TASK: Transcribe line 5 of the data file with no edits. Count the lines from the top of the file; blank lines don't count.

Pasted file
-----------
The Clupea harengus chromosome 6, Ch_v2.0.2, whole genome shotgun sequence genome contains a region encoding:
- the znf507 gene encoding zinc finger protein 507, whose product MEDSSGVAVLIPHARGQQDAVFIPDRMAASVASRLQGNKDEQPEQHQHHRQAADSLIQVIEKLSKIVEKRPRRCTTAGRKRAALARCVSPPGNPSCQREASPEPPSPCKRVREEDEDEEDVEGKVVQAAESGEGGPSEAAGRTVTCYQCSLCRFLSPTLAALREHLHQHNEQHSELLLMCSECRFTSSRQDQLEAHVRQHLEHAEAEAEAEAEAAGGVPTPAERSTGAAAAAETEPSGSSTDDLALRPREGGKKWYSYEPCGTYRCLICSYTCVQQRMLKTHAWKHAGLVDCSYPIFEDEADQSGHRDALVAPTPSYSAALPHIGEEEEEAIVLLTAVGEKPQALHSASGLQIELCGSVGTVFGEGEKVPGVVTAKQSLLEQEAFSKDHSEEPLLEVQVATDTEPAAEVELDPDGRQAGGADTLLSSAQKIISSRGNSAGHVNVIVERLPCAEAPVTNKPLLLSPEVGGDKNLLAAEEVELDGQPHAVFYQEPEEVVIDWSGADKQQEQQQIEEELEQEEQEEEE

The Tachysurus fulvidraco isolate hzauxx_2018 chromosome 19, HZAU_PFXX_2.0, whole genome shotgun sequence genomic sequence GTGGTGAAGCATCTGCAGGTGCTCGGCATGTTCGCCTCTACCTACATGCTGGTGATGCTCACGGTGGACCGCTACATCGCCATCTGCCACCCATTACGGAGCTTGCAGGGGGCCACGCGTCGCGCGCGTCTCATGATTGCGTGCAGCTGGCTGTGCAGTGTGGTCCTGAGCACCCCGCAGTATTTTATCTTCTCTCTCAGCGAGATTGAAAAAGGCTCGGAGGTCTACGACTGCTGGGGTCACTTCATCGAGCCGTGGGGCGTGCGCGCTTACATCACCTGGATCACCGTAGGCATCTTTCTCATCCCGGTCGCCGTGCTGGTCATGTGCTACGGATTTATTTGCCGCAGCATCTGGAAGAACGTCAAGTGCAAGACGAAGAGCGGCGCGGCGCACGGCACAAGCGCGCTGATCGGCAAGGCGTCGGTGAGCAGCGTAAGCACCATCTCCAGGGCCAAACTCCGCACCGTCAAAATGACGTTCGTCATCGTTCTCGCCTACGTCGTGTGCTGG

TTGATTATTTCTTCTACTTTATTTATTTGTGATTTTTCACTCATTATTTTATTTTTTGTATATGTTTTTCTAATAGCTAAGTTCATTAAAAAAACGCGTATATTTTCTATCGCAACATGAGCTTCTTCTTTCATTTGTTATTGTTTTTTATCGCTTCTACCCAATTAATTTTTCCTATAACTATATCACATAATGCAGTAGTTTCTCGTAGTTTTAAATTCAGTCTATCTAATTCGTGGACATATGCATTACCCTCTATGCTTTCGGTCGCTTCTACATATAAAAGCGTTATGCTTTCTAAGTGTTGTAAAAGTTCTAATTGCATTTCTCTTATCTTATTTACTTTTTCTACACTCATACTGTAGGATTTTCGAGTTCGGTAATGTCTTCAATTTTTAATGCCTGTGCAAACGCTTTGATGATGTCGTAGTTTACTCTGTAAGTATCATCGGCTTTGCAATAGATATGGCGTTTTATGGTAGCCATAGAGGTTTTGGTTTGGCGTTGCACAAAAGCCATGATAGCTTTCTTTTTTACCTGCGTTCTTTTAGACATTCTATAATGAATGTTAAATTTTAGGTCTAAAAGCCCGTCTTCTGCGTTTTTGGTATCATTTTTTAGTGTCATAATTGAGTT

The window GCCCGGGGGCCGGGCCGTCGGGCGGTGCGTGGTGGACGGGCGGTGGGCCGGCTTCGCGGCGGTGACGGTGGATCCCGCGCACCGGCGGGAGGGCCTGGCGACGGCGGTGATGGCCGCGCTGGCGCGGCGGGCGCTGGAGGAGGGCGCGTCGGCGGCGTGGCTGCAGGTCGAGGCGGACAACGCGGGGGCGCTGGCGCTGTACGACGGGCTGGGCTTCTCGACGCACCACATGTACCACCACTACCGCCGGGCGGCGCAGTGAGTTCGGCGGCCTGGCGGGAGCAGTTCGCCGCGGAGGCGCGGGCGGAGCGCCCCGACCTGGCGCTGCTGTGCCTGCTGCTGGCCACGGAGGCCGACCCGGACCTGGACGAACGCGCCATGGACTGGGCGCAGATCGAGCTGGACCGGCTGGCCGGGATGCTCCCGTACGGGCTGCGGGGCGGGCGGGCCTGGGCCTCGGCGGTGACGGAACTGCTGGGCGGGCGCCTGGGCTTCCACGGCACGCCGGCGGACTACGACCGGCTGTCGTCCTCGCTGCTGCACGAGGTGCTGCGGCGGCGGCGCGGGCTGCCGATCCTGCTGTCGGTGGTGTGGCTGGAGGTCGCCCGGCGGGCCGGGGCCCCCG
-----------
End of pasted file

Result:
The window GCCCGGGGGCCGGGCCGTCGGGCGGTGCGTGGTGGACGGGCGGTGGGCCGGCTTCGCGGCGGTGACGGTGGATCCCGCGCACCGGCGGGAGGGCCTGGCGACGGCGGTGATGGCCGCGCTGGCGCGGCGGGCGCTGGAGGAGGGCGCGTCGGCGGCGTGGCTGCAGGTCGAGGCGGACAACGCGGGGGCGCTGGCGCTGTACGACGGGCTGGGCTTCTCGACGCACCACATGTACCACCACTACCGCCGGGCGGCGCAGTGAGTTCGGCGGCCTGGCGGGAGCAGTTCGCCGCGGAGGCGCGGGCGGAGCGCCCCGACCTGGCGCTGCTGTGCCTGCTGCTGGCCACGGAGGCCGACCCGGACCTGGACGAACGCGCCATGGACTGGGCGCAGATCGAGCTGGACCGGCTGGCCGGGATGCTCCCGTACGGGCTGCGGGGCGGGCGGGCCTGGGCCTCGGCGGTGACGGAACTGCTGGGCGGGCGCCTGGGCTTCCACGGCACGCCGGCGGACTACGACCGGCTGTCGTCCTCGCTGCTGCACGAGGTGCTGCGGCGGCGGCGCGGGCTGCCGATCCTGCTGTCGGTGGTGTGGCTGGAGGTCGCCCGGCGGGCCGGGGCCCCCG